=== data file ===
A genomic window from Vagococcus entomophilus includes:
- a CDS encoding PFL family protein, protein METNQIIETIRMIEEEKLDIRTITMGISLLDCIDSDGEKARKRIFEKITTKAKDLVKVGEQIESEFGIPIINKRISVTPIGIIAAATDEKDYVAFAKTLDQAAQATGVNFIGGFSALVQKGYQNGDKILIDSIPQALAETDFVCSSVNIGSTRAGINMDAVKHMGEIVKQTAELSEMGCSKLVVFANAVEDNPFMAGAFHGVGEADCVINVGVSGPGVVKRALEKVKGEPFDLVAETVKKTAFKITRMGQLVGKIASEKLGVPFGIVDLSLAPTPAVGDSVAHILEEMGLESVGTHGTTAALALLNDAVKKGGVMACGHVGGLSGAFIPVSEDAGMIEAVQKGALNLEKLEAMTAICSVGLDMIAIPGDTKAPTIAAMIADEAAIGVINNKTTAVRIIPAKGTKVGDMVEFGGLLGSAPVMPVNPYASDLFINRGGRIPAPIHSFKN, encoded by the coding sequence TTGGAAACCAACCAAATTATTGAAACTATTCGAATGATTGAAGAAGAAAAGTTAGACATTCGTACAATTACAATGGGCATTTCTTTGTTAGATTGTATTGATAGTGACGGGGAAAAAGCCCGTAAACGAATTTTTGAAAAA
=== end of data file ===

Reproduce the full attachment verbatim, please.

A genomic window from Vagococcus entomophilus includes:
- a CDS encoding PFL family protein, protein METNQIIETIRMIEEEKLDIRTITMGISLLDCIDSDGEKARKRIFEKITTKAKDLVKVGEQIESEFGIPIINKRISVTPIGIIAAATDEKDYVAFAKTLDQAAQATGVNFIGGFSALVQKGYQNGDKILIDSIPQALAETDFVCSSVNIGSTRAGINMDAVKHMGEIVKQTAELSEMGCSKLVVFANAVEDNPFMAGAFHGVGEADCVINVGVSGPGVVKRALEKVKGEPFDLVAETVKKTAFKITRMGQLVGKIASEKLGVPFGIVDLSLAPTPAVGDSVAHILEEMGLESVGTHGTTAALALLNDAVKKGGVMACGHVGGLSGAFIPVSEDAGMIEAVQKGALNLEKLEAMTAICSVGLDMIAIPGDTKAPTIAAMIADEAAIGVINNKTTAVRIIPAKGTKVGDMVEFGGLLGSAPVMPVNPYASDLFINRGGRIPAPIHSFKN, encoded by the coding sequence TTGGAAACCAACCAAATTATTGAAACTATTCGAATGATTGAAGAAGAAAAGTTAGACATTCGTACAATTACAATGGGCATTTCTTTGTTAGATTGTATTGATAGTGACGGGGAAAAAGCCCGTAAACGAATTTTTGAAAAA